The Indra Jatra festival, also commonly known as Yenya (in Newari language) is one of the most popular festivals celebrated in Nepal. This festival is mainly celebrated by the Newar community, but people of all caste revel in it equally. The festival is eight days long, with the main attraction being chariot processions that lasts for about three days.
According to the lunar calendar, this festival falls starts from 12th day of waning moon and ends on 4th day of waxing moon. Indra Jatra festival is marked by a fervorous celebration of chariot processions, masked dances of deities and demons, displays of sacred images and idols, in honor of Lord Indra, the King of Heaven.
Some believe that Indra Jatra was started by King Gunakamadeva to commemorate the establishment of the Kathmandu city in the 10th century. While others believe the legend regarding Lord Indra’s visit to Earth. It is said, in his human form, Indra came to pick parijat (night jasmine) for his mother. But he was caught in the act by the garden owner and was kept in prison. Indra’s mother, Dangi, came to Earth in his search and demanded his release. After people recognized who he was, they decided to let him go and dedicated one of the most colorful festivals of Nepal to him, ever since.
Indra Jatra as celebrated in present has many more elements than just the stories, all of which are equally important and entertaining.
Elements of Indra Jatra festival:
Living gods and goddess:
In Indra Jatra festival, the three chariots of living Gods and Goddess are pulled around the parts of the city. The living embodiment of Goddess Kumari, Lord Ganesh, and Lord Bhairab are worshiped and are the main attractions of the Festival. It is only in Nepal that people worship the living embodiment of the Gods and Goddess.
All three placed in the chariots have their own significance in this festival. The chariot with Lord Ganesh is leads the procession, followed by the chariot of Lord Bhairab. And at last the decorated, three-storied chariot of Goddess Kumari. Young boys of around 5-6 years are chosen as embodiment of Lord Ganesh and Lord Bhairab. While young girls of age 3-7 from Bajracharya and Shakya castes are selected. If one is to become a kumari, she shouldn’t have any bodily imperfection and has to go through various rituals including being calm and collected throughout the tantric rituals. Similar criteria are fixed for the selection of Ganesh and Bhairab as well.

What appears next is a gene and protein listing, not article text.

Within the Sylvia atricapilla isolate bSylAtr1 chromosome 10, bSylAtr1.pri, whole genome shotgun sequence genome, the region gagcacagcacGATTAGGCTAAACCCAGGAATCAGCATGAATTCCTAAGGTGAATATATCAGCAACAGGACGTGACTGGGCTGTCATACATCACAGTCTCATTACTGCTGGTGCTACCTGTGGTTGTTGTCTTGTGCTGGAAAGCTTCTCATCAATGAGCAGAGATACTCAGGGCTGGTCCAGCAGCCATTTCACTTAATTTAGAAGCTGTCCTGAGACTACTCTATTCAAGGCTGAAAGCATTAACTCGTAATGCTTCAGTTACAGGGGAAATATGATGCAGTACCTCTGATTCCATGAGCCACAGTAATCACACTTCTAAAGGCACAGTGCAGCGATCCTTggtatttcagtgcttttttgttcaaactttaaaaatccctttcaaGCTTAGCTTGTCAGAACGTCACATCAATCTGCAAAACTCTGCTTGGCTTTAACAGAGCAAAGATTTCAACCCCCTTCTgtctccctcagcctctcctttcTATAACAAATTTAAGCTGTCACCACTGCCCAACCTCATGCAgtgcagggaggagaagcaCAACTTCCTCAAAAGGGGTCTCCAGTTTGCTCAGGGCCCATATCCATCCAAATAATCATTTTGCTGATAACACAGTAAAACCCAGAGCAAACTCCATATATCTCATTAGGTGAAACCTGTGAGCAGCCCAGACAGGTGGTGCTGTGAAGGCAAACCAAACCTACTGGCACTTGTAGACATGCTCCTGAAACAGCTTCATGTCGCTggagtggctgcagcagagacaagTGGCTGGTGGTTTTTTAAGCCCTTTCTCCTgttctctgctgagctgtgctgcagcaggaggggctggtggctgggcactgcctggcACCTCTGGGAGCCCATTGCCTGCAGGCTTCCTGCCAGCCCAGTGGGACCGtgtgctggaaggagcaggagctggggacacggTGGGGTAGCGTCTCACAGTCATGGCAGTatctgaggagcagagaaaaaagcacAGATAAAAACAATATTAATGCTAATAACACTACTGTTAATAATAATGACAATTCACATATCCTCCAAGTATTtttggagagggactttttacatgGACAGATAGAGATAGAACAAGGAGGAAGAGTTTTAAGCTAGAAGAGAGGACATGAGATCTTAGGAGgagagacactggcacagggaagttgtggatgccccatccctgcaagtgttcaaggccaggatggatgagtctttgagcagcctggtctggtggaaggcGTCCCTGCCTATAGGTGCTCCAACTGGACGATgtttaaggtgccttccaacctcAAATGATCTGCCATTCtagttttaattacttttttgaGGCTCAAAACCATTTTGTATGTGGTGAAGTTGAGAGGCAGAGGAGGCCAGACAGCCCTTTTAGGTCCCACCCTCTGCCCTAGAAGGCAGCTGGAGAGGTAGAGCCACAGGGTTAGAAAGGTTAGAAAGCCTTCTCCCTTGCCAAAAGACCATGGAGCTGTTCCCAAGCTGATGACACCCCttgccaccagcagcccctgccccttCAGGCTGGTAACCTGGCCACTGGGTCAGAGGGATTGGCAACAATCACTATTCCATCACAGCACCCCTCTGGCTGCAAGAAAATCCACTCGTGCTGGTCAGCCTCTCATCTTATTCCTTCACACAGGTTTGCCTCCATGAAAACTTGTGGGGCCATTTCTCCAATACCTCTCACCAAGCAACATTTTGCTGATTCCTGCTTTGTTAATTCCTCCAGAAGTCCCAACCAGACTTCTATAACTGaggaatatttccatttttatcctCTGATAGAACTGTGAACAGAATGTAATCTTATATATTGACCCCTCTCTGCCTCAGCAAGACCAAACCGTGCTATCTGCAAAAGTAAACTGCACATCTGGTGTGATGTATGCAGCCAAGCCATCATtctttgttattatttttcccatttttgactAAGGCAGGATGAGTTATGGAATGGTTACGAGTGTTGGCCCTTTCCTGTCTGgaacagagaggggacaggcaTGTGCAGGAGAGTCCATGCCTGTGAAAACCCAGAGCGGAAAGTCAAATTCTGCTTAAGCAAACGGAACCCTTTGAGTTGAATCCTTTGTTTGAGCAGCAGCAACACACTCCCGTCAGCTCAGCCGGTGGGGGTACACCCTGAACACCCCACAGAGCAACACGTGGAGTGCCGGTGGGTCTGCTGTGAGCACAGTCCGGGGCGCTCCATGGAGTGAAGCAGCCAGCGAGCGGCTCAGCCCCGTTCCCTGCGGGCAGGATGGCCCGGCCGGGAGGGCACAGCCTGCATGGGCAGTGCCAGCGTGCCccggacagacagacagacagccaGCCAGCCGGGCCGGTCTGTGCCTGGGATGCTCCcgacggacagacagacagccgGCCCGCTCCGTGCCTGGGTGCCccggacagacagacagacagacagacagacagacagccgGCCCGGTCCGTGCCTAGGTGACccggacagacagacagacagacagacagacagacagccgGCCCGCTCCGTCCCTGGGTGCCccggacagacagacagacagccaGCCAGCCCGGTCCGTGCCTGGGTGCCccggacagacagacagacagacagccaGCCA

Talking about chariots, there are three separate chariots for the three living embodiment of the gods and goddess. They are all taken out on the first day of the Festival and are on display at the Basantapur Durbar Square near the Kumari Ghar. The chariot of Lord Ganesh and Lord Bhairab are one-story while the chariot of Goddess Kumari is three-stories.
According to Gutam Shakya, Chairman of Indra Jatra Byawasthapan Samiti, all the items of chariots have been recently renewed. He said that the wheels of the chariot were supposed to be made out of wood but were recently replaced with a brass one since it was getting old.
The festival of Indra Jatra officially starts, only after the Yashi or lingo (a long ceremonial pole) is erected. The pole is first worshiped according to rituals and erected at the Hanuman Dhoka, in Basantapur. Each year, specifically for this festival, people of the community select a sal tree from from Naala forest in Surya Binayak, Bhaktapur. The pole is 60 feet high and is dragged first to Bhotahity and then taken to Basantapur for the ceremony.
The processions are three day long celebration. On the first day, the procession begins from the Basantapur Durbar Square. From there, the procession then follows its route and goes through places like Chikanmugal, Jaisidewal, Lagan, Brahma Marga, Wonde, Hyumata, Kohity, Bhimsensthan, and returns back to Basantapur.